altitudes in the middle of its range, beech is more abundant on the cooler,
moister, northern slopes than on the southern slopes. Beech populations
are higher on coarse textured, dry to mesic soils in the northern part of its
range.

 

SUCCESSIONAL STATUS: American beech is a climax species that
grows slowly underneath an overstory of conifers or hardwoods. Beech
grows faster in canopy openings and eventually ascends into the overstory.

 

SEASONAL DEVELOPMENT: Flowering occurs from March to May.
Fruiting occurs from September to October. Seeds are released in October
or November after frost.

 

GENERAL DISTRIBUTION: American beech is distributed from
Cape Brenton Island, Nova Scotia west to Maine, southern Quebec,
southern Ontario, northern Michigan, and eastern Wisconsin; south to
southern Illinois, southeastern Missouri, northwestern Arkansas,
southeastern Oklahoma, and eastern Texas; east to northern Florida;
and northeast to southeastern South Carolina. An isolated variety (var.
mexicana) occurs in the mountains of northeastern Mexico.

 

SKY MEADOWS DISTRIBUTION:

 

Tree specimens can be found on trails marked in red.

 

       Bleak House
      
Appalachian Trail/Old Trail
       South Ridge/North Ridge
       Gap Run
       Snowden
       Woodpecker Lane

       Sherman's Mill
       Rolling Meadows/ Lost Mountain
       Fish Pond

 

HABITAT TYPES AND PLANT COMMUNITIES: American beech is
either a dominant or codominant species in the northern hardwoods of the
Northeast, Great Lake States, and the Appalachian Mountains. Common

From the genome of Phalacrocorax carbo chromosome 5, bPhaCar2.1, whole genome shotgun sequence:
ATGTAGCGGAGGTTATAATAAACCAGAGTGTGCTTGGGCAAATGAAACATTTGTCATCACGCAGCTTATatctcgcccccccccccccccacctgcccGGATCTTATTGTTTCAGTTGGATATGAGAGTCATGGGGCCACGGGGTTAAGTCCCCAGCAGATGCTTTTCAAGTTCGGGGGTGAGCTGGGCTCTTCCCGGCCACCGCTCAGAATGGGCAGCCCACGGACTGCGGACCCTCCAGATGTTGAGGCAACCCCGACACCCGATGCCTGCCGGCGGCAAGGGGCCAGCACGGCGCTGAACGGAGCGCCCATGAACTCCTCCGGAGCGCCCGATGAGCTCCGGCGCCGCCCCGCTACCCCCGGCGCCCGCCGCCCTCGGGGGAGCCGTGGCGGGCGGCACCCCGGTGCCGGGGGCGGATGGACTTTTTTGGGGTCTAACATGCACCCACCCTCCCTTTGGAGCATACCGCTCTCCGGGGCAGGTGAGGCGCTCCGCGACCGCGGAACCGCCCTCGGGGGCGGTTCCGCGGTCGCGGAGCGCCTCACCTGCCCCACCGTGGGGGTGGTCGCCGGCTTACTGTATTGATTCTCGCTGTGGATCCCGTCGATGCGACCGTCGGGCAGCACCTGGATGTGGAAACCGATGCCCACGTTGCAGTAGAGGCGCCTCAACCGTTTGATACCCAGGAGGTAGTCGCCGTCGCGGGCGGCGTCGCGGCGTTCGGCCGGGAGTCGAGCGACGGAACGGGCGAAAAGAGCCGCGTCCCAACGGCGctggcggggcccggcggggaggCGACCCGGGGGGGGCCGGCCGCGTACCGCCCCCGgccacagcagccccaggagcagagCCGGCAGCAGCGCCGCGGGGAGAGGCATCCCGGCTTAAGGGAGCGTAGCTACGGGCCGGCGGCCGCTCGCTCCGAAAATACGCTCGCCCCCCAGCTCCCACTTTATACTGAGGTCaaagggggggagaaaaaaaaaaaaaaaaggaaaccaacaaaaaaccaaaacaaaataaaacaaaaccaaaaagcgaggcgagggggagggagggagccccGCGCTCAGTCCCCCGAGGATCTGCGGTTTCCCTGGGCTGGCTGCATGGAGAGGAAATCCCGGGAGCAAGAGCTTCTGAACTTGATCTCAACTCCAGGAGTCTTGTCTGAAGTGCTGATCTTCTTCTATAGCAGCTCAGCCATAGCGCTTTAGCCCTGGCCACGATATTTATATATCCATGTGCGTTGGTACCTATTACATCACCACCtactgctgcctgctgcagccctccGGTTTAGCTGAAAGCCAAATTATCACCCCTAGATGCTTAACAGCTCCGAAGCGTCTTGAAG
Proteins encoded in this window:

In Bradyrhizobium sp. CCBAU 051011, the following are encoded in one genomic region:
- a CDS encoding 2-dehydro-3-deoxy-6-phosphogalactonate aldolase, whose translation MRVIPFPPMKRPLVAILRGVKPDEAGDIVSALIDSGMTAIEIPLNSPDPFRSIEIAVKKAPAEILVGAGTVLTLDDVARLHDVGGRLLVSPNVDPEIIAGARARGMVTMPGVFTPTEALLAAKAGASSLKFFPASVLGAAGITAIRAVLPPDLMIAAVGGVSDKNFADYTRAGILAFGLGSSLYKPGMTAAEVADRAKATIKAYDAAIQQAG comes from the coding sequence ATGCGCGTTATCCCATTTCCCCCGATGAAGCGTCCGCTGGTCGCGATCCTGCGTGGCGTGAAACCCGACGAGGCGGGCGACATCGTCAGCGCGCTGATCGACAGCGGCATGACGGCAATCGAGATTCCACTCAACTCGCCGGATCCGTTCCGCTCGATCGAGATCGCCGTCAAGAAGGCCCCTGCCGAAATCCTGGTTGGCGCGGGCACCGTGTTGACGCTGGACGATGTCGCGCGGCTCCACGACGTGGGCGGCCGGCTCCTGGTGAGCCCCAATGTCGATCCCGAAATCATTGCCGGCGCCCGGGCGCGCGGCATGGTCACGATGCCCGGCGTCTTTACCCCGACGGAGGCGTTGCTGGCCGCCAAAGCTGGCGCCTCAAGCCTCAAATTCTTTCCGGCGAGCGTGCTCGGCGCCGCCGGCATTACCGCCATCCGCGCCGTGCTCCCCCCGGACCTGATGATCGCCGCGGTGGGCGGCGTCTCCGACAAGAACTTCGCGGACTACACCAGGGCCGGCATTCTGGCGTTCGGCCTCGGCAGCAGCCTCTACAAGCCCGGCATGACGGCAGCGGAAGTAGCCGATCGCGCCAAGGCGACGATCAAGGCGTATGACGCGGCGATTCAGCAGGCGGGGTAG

associates include sugar maple (Acer saccharum), red maple (Acer rubrum),
yellow birch (Betula alleghaniensis), American basswood (Tilia americana),
black cherry (Prunus serotina), southern magnolia (Magnolia grandiflora),
eastern white pine (Pinus strobus), red spruce (Picea rubens), hickories
(Carya spp.), and oaks (Quercus spp.).

 

IMPORTANCE AND USES: Beech mast is eaten by a variety of birds
and mammals, including mice, squirrels, chipmunks, black bear, deer, foxes,
ruffed grouse, ducks, and bluejays.

 

Beech is regarded as a poor deer browse. The frequency of its use in some
areas is due to the low availability of more preferable browse.

 

American beech provides cover for the Carolina chickadee (Parus
carolinensis) and the black-capped chickadee (Parus atricapillus).

 

Beech grows relatively slowly and has a low tolerance to fire. Its value as a
colonizer is limited.

 

Beech wood is used to make flooring, furniture, veneer plywood, and
railroad ties. It is especially favored as fuel wood because of its high
density and good burning qualities. Coal tar made from beech wood is
used to protect wood from rotting. The creosote made from beech wood
is used to treat various human and animal disorders.

 

Beechnuts are roasted and eaten or used a coffee substitute. The leaves
and bark are used to make dyes.

 

 

Back to Inventory of Tree Families and Species

Home Page

Nature Guide

   Purpose

   Databases

   Copyright

Plants

   Trees

   Shrubs

   Vines

   Forbs/Herbs

   Ferns

   Grasses

Animals

   Mammals

   Birds

   Reptiles

   Amphibians

   Fish

   Butterflies

   Bees

Fungi

   Mushrooms

   Lichens